To set up a CVS repository, first choose the machine and disk on which you want to store the revision history of the source files. CPU and memory requirements are modest, so most machines should be adequate. For details see section Server requirements.
To estimate disk space requirements, if you are importing RCS files from another system, the size of those files is the approximate initial size of your repository, or if you are starting without any version history, a rule of thumb is to allow for the server approximately three times the size of the code to be under CVS for the repository (you will eventually outgrow this, but not for a while). On the machines on which the developers will be working, you'll want disk space for approximately one working directory for each developer (either the entire tree or a portion of it, depending on what each developer uses).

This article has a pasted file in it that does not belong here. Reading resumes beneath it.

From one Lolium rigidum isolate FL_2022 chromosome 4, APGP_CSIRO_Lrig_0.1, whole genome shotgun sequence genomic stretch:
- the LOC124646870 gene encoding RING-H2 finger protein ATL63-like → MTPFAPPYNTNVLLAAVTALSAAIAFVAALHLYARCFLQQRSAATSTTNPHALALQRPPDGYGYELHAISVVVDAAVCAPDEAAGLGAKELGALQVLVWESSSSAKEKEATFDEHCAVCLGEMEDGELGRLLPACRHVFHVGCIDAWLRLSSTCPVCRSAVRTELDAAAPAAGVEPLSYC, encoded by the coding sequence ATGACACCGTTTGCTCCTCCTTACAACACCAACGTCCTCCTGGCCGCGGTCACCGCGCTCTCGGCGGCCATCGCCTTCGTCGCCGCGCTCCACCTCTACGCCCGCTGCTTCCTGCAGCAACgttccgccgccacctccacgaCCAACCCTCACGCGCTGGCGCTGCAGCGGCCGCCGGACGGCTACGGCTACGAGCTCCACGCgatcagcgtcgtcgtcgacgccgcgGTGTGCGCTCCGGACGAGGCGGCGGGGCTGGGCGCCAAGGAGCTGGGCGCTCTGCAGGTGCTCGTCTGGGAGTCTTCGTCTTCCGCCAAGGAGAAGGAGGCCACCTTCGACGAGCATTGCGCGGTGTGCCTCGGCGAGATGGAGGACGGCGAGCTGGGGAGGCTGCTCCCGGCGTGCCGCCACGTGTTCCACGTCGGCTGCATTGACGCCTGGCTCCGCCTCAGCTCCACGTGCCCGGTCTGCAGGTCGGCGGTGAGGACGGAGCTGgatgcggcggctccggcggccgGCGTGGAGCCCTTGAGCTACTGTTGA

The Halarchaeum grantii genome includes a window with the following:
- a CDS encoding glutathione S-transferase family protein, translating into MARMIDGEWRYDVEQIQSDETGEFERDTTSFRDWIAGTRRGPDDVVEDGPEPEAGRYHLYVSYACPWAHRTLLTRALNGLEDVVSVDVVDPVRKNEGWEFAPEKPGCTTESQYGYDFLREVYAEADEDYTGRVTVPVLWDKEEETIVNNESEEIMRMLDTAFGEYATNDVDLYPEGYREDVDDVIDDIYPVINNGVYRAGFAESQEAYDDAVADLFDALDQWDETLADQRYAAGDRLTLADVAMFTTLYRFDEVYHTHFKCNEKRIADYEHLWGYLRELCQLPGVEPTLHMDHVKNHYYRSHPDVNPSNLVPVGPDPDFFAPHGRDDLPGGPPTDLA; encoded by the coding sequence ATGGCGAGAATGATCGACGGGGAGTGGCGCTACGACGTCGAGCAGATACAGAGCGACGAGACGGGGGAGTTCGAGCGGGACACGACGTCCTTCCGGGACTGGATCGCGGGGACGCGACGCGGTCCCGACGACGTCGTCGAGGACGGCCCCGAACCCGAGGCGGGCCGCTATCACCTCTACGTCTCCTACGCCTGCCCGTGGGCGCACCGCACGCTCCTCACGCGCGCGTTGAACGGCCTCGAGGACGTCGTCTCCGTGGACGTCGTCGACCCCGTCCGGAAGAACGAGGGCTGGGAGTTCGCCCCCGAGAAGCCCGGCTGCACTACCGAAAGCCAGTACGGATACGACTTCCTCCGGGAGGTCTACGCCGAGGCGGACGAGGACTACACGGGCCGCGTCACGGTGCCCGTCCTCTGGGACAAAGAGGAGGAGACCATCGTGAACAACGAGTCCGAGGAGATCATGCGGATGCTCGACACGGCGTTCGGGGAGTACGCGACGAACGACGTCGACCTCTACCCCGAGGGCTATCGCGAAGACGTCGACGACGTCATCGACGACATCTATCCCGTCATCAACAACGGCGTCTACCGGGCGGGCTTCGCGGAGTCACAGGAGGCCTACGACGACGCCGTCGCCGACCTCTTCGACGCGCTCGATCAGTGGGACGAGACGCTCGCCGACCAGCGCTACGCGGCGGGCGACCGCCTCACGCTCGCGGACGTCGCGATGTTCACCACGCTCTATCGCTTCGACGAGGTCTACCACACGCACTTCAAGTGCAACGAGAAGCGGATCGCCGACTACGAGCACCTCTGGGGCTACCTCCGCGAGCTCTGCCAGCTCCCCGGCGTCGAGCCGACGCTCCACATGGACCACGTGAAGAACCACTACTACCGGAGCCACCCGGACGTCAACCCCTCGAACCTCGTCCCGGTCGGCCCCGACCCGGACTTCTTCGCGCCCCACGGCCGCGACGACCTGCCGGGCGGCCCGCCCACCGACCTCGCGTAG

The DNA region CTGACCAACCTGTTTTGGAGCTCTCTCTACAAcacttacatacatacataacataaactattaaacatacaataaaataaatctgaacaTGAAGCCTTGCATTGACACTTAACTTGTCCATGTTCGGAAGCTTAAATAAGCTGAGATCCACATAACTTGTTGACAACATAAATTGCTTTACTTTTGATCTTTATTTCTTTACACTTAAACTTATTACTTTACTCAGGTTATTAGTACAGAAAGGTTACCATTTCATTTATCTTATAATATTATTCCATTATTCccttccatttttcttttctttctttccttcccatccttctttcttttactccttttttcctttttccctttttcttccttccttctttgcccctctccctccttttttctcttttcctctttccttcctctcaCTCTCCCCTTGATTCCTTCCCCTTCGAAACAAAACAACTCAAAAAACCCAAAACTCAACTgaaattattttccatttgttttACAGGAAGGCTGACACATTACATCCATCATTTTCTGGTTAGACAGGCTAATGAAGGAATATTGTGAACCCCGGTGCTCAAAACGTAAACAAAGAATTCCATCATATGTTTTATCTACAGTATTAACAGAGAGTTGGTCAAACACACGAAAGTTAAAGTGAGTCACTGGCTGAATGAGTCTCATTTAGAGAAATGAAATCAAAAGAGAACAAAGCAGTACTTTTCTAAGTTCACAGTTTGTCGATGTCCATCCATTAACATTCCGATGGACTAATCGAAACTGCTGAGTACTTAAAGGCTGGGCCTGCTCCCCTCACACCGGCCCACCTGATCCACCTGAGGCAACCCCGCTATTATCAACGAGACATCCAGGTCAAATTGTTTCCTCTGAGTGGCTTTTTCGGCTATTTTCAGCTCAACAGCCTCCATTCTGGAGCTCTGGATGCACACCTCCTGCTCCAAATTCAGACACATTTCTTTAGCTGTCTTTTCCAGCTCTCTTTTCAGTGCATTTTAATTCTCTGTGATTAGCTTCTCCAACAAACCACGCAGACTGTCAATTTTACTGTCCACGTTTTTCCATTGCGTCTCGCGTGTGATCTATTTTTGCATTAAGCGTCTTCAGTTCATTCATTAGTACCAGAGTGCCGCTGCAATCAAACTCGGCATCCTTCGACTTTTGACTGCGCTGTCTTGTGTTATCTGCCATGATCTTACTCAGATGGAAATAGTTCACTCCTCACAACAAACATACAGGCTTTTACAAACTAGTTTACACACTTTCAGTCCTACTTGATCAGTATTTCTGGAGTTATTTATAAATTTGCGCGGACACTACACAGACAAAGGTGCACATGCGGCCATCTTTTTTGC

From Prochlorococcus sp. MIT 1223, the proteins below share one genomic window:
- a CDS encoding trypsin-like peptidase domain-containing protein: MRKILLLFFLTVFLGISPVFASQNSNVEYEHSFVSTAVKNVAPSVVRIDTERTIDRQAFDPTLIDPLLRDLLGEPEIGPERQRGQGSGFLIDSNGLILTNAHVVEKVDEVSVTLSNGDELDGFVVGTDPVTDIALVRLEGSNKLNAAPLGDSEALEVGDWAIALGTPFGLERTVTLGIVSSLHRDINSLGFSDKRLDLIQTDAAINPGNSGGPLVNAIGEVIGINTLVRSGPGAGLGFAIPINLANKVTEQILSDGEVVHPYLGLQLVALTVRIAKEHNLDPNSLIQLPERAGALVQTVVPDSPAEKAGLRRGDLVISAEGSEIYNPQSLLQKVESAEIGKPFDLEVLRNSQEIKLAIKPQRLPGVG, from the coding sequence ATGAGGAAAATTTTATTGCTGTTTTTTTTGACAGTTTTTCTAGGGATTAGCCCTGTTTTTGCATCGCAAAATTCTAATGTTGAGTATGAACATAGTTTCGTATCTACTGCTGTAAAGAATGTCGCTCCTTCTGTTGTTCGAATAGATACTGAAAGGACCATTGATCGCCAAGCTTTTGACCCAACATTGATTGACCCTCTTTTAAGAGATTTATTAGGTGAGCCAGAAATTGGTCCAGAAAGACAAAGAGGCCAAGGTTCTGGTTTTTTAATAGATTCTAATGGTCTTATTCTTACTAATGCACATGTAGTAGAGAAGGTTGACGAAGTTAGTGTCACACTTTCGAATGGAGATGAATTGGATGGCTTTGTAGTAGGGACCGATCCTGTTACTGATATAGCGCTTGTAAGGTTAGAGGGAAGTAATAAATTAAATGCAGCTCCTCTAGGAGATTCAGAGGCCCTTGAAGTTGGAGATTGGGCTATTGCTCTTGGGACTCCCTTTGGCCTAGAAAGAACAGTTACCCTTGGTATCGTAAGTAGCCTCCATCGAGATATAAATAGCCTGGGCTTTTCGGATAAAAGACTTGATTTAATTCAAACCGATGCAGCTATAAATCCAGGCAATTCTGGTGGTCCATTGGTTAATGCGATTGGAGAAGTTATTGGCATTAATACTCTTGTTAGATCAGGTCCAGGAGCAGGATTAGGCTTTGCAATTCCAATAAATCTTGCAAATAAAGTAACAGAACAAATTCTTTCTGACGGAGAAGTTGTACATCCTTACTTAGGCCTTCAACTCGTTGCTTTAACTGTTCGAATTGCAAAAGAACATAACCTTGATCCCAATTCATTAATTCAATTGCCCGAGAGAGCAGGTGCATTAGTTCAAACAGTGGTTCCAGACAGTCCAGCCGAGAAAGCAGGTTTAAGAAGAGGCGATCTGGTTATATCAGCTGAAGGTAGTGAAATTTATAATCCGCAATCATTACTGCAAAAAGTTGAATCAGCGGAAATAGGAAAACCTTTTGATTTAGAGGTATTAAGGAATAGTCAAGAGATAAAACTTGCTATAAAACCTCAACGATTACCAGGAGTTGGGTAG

The repository should be accessible (directly or via a networked file system) from all machines which want to use CVS in server or local mode; the client machines need not have any access to it other than via the CVS protocol. It is not possible to use CVS to read from a repository which one only has read access to; CVS needs to be able to create lock files (see section Several developers simultaneously attempting to run CVS).
To create a repository, run the
command. It will set up an empty repository in the
CVS root specified in the usual way
(see section The Repository). For example,
cvs -d /usr/local/cvsroot init
cvs init is careful to never overwrite any
existing files in the repository, so no harm is done if
cvs init on an already set-up
cvs init will enable history logging; if you
don't want that, remove the history file after running
cvs init. See section The history file.